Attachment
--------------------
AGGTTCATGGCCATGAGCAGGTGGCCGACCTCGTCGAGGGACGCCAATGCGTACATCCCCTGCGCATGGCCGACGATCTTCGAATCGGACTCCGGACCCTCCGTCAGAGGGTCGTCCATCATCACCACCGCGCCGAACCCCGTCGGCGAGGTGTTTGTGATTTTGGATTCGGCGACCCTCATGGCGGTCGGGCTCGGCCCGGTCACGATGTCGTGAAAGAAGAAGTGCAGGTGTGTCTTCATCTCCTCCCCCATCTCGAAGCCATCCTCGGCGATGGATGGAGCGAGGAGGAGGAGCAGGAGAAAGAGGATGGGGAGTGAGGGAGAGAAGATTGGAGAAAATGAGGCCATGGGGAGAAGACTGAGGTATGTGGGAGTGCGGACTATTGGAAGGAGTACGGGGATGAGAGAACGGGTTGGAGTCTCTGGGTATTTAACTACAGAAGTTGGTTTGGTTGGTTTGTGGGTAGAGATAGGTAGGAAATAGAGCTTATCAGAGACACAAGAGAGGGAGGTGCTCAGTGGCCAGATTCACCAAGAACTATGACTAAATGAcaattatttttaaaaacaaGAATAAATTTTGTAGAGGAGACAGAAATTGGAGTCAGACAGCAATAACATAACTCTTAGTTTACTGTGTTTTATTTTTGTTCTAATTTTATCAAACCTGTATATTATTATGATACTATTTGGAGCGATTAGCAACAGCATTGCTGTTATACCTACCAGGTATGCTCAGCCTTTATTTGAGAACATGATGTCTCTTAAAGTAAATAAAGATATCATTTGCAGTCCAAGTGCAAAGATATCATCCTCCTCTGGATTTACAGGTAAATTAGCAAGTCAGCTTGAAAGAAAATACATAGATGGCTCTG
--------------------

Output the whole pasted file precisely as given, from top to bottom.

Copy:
AGGTTCATGGCCATGAGCAGGTGGCCGACCTCGTCGAGGGACGCCAATGCGTACATCCCCTGCGCATGGCCGACGATCTTCGAATCGGACTCCGGACCCTCCGTCAGAGGGTCGTCCATCATCACCACCGCGCCGAACCCCGTCGGCGAGGTGTTTGTGATTTTGGATTCGGCGACCCTCATGGCGGTCGGGCTCGGCCCGGTCACGATGTCGTGAAAGAAGAAGTGCAGGTGTGTCTTCATCTCCTCCCCCATCTCGAAGCCATCCTCGGCGATGGATGGAGCGAGGAGGAGGAGCAGGAGAAAGAGGATGGGGAGTGAGGGAGAGAAGATTGGAGAAAATGAGGCCATGGGGAGAAGACTGAGGTATGTGGGAGTGCGGACTATTGGAAGGAGTACGGGGATGAGAGAACGGGTTGGAGTCTCTGGGTATTTAACTACAGAAGTTGGTTTGGTTGGTTTGTGGGTAGAGATAGGTAGGAAATAGAGCTTATCAGAGACACAAGAGAGGGAGGTGCTCAGTGGCCAGATTCACCAAGAACTATGACTAAATGAcaattatttttaaaaacaaGAATAAATTTTGTAGAGGAGACAGAAATTGGAGTCAGACAGCAATAACATAACTCTTAGTTTACTGTGTTTTATTTTTGTTCTAATTTTATCAAACCTGTATATTATTATGATACTATTTGGAGCGATTAGCAACAGCATTGCTGTTATACCTACCAGGTATGCTCAGCCTTTATTTGAGAACATGATGTCTCTTAAAGTAAATAAAGATATCATTTGCAGTCCAAGTGCAAAGATATCATCCTCCTCTGGATTTACAGGTAAATTAGCAAGTCAGCTTGAAAGAAAATACATAGATGGCTCTG